Hearing your inner voice is a matter of paying careful attention to internal physiological signals. These subtle cues are monitored by the insula, which is tucked behind the frontal lobes of the brain. Attention given to any part of the body amps up the insula’s sensitivity to that part. Tune in to your heartbeat, and the insula activates more neurons in that circuitry. How well people can sense their heartbeats has, in fact, become a standard way to measure their self-awareness.
Gut feelings are messages from the insula and the amygdala, which the neuroscientist Antonio Damasio, of the University of Southern California, callssomatic markers. Those messages are sensations that something “feels” right or wrong. Somatic markers simplify decision making by guiding our attention toward better options. They’re hardly foolproof (how often was that feeling that you left the stove on correct?), so the more comprehensively we read them, the better we use our intuition.
Consider, for example, the implications of an analysis of interviews conducted by a group of British researchers with 118 professional traders and 10 senior managers at four City of London investment banks. The most successful traders (whose annual income averaged £500,000) were neither the ones who relied entirely on analytics nor the ones who just went with their guts. They focused on a full range of emotions, which they used to judge the value of their intuition. When they suffered losses, they acknowledged their anxiety, became more cautious, and took fewer risks. The least successful traders (whose income averaged only £100,000) tended to ignore their anxiety and keep going with their guts. Because they failed to heed a wider array of internal signals, they were misled.
Zeroing in on sensory impressions of ourselves in the moment is one major element of self-awareness. But another is critical to leadership: combining our experiences across time into a coherent view of our authentic selves.
To be authentic is to be the same person to others as you are to yourself. In part that entails paying attention to what others think of you, particularly people whose opinions you esteem and who will be candid in their feedback. A variety of focus that is useful here is open awareness, in which we broadly notice what’s going on around us without getting caught up in or swept away by any particular thing. In this mode we don’t judge, censor, or tune out; we simply perceive.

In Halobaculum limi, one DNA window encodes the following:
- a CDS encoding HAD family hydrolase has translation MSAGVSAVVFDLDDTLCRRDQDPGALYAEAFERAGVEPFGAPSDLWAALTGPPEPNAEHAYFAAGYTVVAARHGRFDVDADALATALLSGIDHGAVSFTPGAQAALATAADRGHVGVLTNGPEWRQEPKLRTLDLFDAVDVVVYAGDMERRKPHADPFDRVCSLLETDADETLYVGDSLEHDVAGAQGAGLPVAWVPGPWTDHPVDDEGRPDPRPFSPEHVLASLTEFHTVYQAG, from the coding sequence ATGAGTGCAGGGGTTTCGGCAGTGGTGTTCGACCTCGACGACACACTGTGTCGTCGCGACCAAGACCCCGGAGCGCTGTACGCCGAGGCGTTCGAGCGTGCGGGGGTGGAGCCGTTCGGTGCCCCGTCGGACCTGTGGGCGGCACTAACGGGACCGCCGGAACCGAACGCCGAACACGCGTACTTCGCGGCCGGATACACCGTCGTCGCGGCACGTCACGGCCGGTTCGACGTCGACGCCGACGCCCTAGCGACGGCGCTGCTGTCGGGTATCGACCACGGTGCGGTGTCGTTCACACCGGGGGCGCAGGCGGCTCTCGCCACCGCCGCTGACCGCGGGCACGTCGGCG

Leaders who are more accustomed to giving input than to receiving it may find this tricky. Someone who has trouble sustaining open awareness typically gets snagged by irritating details, such as fellow travelers in the airport security line who take forever getting their carry-ons into the scanner. Someone who can keep her attention in open mode will notice the travelers but not worry about them, and will take in more of her surroundings.
Of course, being open to input doesn’t guarantee that someone will provide it. Sadly, life affords us few chances to learn how others really see us, and even fewer for executives as they rise through the ranks. That may be why one of the most popular and overenrolled courses at Harvard Business School is Bill George’s Authentic Leadership Development, in which George has created what he calls True North groups to heighten this aspect of self-awareness.
These groups (which anyone can form) are based on the precept that self-knowledge begins with self-revelation. Accordingly, they are open and intimate, “a safe place,” George explains, “where members can discuss personal issues they do not feel they can raise elsewhere—often not even with their closest family members.” What good does that do? “We don’t know who we are until we hear ourselves speaking the story of our lives to those we trust,” George says. It’s a structured way to match our view of our true selves with the views our most trusted colleagues have—an external check on our authenticity.